May 4, 2003 | Washington Times
Demise of a Dictator
By Amb. Richard Carlson
Those who have followed the war of liberation in Iraq know how slanted and unfair the news coverage has been in parts of the Arab world. Quotes like this from Palestinian Authority Deputy Minister Adly Sadeq, about Saddam Hussein, seize one's attention: “The man was a thorn in the eyes of the imperialists. We will never change our mind [about him], no matter what [the attempts at] humiliation and deception. [We know] that the man made mistakes, which are an inevitable part of the experience of great leaders who rule complex societies in dangerous geographical regions during difficult times.”— (Al-Hayat Al-Jadeeda, April 10, 2003).
Just “mistakes,” made by a great leader, during a difficult time, in a complex society? Is there any evil that can't be cravenly dismissed? Saddam Hussein held the 24 million people of Iraq in a pincer of corruption and cruelty for 30 years. He was personally responsible for the torture and deaths of hundreds of thousands of his own countrymen — men, women and even babies; he was an absolute dictator who raped and plundered at will freely admitted that Hitler and Stalin were his idols. Yet, Mr. Sadeq, the man in charge of planning “international cooperation” for the Palestinian Authority, refers to three decades of butchery as “mistakes.” Mr. Sadeq is far from alone in his bizarre exculpation.
“There are many who are unhappy. I mean, nobody loved Saddam. But you saw the pictures in the paper of the kids dead. Is that the price to pay for getting rid of one man?” — Khalid Maeena, Editor of the Arab News in Saudi Arabia, as reported in the LA Times.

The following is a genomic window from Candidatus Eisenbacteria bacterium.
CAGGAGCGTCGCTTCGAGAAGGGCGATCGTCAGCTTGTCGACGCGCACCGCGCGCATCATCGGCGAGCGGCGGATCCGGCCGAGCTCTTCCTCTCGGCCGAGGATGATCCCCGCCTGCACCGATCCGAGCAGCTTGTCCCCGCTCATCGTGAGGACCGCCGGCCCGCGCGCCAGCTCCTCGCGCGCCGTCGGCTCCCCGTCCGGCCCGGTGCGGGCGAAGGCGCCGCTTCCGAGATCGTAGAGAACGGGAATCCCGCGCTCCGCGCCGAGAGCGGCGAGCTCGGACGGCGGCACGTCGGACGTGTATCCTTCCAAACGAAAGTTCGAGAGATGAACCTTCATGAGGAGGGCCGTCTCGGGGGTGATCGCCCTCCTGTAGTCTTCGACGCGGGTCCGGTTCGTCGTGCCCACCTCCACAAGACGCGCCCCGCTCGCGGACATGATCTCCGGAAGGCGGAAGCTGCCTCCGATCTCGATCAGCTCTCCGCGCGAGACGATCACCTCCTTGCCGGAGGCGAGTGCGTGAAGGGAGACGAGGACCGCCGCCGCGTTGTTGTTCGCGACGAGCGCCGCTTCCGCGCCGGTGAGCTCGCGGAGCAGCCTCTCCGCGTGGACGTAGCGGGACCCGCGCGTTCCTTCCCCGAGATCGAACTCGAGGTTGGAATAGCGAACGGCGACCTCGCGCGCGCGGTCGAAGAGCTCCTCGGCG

But, Messrs. Sadeq and Maeena's views are not representative of the larger Muslim world, where millions of decent, peace loving people lead their lives according to the Koran and are separated by the greatest moral distance from the hypocrisy of their leaders.
“What fell is more significant than Saddam. What collapsed are the big lies that accompanied him, praised him, and glorified him. Also collapsed are the minds that insisted on falsifying the facts of both present and history that prevaricated in the name of the Iraqi people.”
“…yesterday's scenes of the Baghdadis demonstrating and tearing down and urinating on the portraits of their dictator, pulled down the biggest lie in contemporary Arab history.”
“It is an historical event for the regime, for which there is no precedent.
All the past wars were wars with Israel or wars of regimes. But this one is the first of its kind. It is a war against the evil Arab situation.” -London-based Saudi daily Al-Sharq Al Awsat, Abd Al-Rahman Al-Rashid (April 11th)
“I hear people asking angrily why Saddam's forces 'crumbled like a biscuit under U.S. troops.' That outcome is logical. Saddam's artificial support was a result of a culture of hypocrisy, not conviction.” -Semari Ahmed, a Tunisian history teacher, as reported by Reuters (April 12th)
“Now no one believes al-Jazeera anymore” — Ali Hassan, a government employee in Cairo, as reported by the AP.
“The reactions of the Iraqi people show how oppressed they were and what misery the regime inflicted upon them,” — Gibran Tueni, editor of Lebanon's al-Nahar newspaper.
“What happened in Baghdad must be taken into consideration by Arab rulers because the people are the ones who defend a country, and if they are tortured and their honour is violated, then they will be the first to abandon it,” — Hussein Taher, a 37-year-old private sector employee in Saudi Arabia, as reported by Reuters.
“This is a message for the Arab regimes, and could be the beginning of transformation in the Arab region. Without the honest help of the Western nations, the reforms will not take place in these countries.” — Tarek al Absi, a university professor in Yemen, as reported in the LA Times.
As the authoritarian regimes of Middle East fiefdoms are further shaken by seismic tremors from the liberation of Iraq, more of these voices will be freed to speak.
Richard W. Carlson is the former Director General of the Voice of America and former President and CEO of the Corporation for Public Broadcasting.